Thanks to Brexit, the UK is no longer seen as a bridgehead into the EU, spurring investment in Continental Europe instead. But Japanese companies still see opportunities in the UK in sectors that are weather-proofed against political storms – the drinks and life insurance industries, to name but two.

Japan itself is proving to be a positive hunting ground for inbound investors, notably private equity, as Corporate Japan undertakes large-scale restructuring and divestment efforts in response to a more active shareholder environment.

M&A in South East Asia remains active despite impending elections

M&A activity tends to tail off dramatically as national elections approach. Yet with polls across Thailand, Indonesia and India, we’ve seen little evidence of that this time. M&A activity in all three is holding up effectively.

“The level of uncertainty that dominates the M&A market in an election cycle is just not there. In fact, we are advising on some significant M&A transactions that would not even get off the ground in a normal electoral year but which seem to have significant momentum,” adds Chris.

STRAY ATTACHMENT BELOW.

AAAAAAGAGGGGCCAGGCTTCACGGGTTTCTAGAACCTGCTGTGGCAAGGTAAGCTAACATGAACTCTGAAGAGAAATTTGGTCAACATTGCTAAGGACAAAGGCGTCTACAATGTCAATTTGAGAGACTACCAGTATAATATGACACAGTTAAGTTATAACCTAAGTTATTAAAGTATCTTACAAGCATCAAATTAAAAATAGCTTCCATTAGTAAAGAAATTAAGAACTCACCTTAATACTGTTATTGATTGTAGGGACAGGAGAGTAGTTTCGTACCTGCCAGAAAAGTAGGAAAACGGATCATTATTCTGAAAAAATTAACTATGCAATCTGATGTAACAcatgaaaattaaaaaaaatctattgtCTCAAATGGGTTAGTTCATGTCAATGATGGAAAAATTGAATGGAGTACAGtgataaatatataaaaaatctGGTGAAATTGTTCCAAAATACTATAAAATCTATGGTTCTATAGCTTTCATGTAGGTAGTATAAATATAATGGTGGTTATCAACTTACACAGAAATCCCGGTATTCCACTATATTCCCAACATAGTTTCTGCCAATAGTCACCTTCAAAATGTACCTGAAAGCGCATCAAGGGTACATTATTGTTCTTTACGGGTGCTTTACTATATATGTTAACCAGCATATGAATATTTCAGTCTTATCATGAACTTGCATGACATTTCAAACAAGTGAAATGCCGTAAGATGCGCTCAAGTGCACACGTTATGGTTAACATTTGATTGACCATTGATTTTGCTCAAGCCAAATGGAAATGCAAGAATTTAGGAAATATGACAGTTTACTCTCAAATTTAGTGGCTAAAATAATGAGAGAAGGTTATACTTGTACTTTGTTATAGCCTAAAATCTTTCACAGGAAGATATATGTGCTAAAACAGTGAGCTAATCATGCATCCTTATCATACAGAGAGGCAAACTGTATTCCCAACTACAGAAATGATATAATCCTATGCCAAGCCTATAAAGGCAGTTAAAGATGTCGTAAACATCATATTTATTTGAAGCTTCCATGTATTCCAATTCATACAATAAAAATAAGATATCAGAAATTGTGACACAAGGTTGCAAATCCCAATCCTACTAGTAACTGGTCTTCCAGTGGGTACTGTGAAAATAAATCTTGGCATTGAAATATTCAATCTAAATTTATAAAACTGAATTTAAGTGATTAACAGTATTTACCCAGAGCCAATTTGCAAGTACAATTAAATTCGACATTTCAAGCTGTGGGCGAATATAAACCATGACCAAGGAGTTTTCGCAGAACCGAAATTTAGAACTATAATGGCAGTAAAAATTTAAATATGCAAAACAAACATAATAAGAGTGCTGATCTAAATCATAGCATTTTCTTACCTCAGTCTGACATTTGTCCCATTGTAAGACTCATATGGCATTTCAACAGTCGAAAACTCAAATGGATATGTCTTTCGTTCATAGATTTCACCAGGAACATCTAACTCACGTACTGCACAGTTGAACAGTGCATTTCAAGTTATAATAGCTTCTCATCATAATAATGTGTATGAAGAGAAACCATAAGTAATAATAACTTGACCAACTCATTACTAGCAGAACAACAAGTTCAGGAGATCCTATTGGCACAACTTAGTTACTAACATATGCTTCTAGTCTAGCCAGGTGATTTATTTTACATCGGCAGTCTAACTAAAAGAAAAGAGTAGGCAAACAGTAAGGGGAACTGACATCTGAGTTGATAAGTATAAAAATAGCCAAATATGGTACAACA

Foreign investors are also still being drawn to what is South East Asia’s most populous country, Indonesia – with activity across a wide range of sectors (including banking, consumer and retail, and tech). A gradual easing in regulatory hurdles is also expected to attract investment in Indonesia and in other nations around the South East Asian region. For instance, we are witnessing deals in the wake of the liberalisation of the insurance sector in Myanmar.

A number of South East Asian clients are expanding beyond their home markets and becoming more sophisticated M&A players in the region and beyond – by way of example, Allen & Overy recently advised one of the Philippines’ biggest conglomerates on what was the largest outbound acquisition from the Philippines.

The Vietnam market is another exciting emerging market; while volatile and not without its challenges, it is one of the fastest-growing economies in the world. Investor interest continues to grow, and its strategic location and economic and demographic prospects make it a key jurisdiction for many of our clients.